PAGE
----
The more sand samples I collect, the more varied and marvellous are the grains. Sometimes, a whole beach can be made of shells or coral and the microscope shows many organic forms or fragments. A famous example is the sand from a beach at Taketomi in Japan, where every grain is a star shaped fossil foraminifera. I was able to buy a sample on eBay to admire, but a word of warning – someone else who had done the same thing sent me a sample of his purchase wondering why it was pink. The microscope showed just a few ‘stars’ in a mass of broken pink glass – fraud can be anywhere money is concerned.
What makes sand so interesting is that samples can be uniform, like the Salt Lake example, or with a huge variety of shapes and colours. No one sand ever appears absolutely identical to another. The books by Dr Gary Greenberg (see the references below) have coloured microphotographs, often at huge magnifications, and there is also a website with a video, which show their variety and beauty.
How the sand sample got to its location is another consideration. I spend some time leaning on the railings of the Promenade at Mounts Bay, watching longshore drift in operation, noticing how waves very rarely arrive at 90 degrees to the beach, but break from east or west, slowly but surely moving the sand further along the beach in the opposite direction. I try to identify the surrounding rocks or cliffs that are being eroded and also look for the nearest stream or river, which is constantly bringing down new supplies.
Wherever possible, my samples come from below the high water mark, as far out as possible, and somewhere near the centre of the beach, so that they do not contain too many bits of sandwich, ice cream cones or cigarette ends. Kind friends who bring me samples from various deserts have been asked to collect well off the main road. Fortunately, most of them have GPS, so recording the location is not a problem. On beaches, especially on the northern Mediterranean coast, samples can turn out to be anything but local, having been delivered by lorry from well inland, to improve the beach for tourists. Other beaches and dunes have been much disturbed, such as that northeast of Hayle, which was the site of a gunpowder factory (which blew up), several copper mines and a sand extraction company, which still removes sand for building. However, taking a sample from as far out as possible reveals many minerals brought down over thousands of years from the tin and copper mining hills of the mainland. A firm is now trying to get permission to mine these seafloor sand deposits to recover a wide range of minerals. The Scientific American book, Sand, by Siever, reveals that the origin of sand deposits is far from a simple matter and is fascinating reading, especially on the evolution of sandstones.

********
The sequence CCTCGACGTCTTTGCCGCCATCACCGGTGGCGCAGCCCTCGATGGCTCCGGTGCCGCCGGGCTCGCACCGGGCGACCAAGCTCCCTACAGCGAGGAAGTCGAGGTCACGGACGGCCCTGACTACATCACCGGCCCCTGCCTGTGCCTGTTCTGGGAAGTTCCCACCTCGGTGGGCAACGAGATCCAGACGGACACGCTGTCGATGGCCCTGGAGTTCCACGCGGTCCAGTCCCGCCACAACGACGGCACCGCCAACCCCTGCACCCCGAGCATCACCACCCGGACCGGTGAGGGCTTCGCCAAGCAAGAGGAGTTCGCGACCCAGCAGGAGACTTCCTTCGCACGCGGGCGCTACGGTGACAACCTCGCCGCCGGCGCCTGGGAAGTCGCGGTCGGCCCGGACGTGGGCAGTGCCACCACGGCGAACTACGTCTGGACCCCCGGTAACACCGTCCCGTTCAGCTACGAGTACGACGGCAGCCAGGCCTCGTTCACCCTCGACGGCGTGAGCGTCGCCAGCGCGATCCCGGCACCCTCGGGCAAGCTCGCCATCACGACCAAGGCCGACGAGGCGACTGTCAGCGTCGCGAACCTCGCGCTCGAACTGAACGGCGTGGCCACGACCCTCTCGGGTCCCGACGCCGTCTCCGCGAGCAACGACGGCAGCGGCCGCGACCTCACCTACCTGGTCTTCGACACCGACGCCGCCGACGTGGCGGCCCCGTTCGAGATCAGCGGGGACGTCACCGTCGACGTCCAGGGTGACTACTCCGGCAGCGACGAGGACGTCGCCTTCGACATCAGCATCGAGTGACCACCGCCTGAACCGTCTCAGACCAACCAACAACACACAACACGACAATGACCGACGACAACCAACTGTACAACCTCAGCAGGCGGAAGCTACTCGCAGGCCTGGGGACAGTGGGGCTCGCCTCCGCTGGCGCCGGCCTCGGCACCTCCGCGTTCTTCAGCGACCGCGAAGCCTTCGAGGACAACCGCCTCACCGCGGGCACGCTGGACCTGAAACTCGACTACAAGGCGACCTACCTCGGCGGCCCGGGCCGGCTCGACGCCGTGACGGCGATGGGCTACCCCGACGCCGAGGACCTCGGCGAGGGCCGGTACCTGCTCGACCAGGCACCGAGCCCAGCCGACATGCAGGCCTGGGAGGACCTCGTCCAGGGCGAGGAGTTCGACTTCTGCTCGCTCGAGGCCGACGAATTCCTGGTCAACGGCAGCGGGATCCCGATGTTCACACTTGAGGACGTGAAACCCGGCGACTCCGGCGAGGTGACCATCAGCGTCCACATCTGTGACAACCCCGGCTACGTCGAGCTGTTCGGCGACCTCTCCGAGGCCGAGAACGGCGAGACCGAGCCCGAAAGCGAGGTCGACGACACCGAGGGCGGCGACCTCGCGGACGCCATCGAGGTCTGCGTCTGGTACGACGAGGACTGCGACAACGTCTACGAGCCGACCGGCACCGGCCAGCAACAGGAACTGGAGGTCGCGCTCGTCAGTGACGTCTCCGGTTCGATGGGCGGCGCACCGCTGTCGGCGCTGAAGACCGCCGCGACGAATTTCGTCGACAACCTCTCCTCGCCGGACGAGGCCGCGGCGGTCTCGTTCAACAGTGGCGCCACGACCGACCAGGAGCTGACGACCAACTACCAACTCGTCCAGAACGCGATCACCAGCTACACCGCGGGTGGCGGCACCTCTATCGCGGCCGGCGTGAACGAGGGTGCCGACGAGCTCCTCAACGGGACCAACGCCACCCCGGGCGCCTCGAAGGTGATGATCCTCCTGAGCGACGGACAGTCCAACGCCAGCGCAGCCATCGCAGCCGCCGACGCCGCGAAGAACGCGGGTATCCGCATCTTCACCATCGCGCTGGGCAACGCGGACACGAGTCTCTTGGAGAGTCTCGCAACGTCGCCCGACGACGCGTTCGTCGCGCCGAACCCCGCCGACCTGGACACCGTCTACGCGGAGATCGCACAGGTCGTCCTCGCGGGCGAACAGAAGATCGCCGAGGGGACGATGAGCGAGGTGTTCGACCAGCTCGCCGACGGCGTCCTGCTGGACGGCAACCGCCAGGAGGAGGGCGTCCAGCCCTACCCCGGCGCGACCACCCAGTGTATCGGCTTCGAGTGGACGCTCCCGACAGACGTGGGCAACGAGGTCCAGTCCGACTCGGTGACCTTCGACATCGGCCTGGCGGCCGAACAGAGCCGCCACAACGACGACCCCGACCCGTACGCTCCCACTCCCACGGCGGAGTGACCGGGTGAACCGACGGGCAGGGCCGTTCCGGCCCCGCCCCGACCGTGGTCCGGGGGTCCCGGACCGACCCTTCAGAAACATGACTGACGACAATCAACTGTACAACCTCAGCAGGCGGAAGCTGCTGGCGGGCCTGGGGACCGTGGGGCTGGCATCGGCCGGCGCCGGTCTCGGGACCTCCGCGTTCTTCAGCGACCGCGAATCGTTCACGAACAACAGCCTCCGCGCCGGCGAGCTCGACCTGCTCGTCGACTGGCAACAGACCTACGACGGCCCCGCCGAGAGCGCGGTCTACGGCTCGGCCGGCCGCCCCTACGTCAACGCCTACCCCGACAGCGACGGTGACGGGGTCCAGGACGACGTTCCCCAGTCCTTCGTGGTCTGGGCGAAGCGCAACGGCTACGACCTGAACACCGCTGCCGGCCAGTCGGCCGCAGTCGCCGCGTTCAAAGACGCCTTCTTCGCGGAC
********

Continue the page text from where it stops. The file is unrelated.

Wandering around staring at sand, and no doubt looking quite eccentric, can also sometimes reveal interesting things. I discovered an unknown Mesolithic site in south Devon by observing a tiny flint flake stuck to a sand cliff face, tracing its route to the top and finding an area with many worked flints, in the process of being dug up for a flower bed. Another time, an Irish sand dune, half way down, revealed a prehistoric campsite, complete with pottery, animal bones (including horses’ teeth) and flint implements. And, of course, last year, with members of the Royal Geological Society of Cornwall (the second oldest in the world), I visited the beach at Penzance, where a storm had revealed 6,000-year-old tree stumps beautifully preserved in the sand.
Sand is also a great preservative, as Egyptologists have found. In fact, there is no knowing what you may find, in the sand grains themselves or in the dunes behind the beach, along a river, or far out in the desert. It is always worth looking.
International Sand Collectors Society, firstname.lastname@example.org.
A Grain of Sand, Gary Greenberg, Voyageur Press, 2008.
The Secrets of Sand, Gary Greenberg, Carol Kiely and Kate Clover, Voyageur Press, 2015.
The Geology of Sand and Gravel, Professor S. H. Beaver, Sand and Gravel Association of Great Britain, 1968.
Sand, Raymond Siever, Scientific American Library, 1988.
Dawn Walker (UK)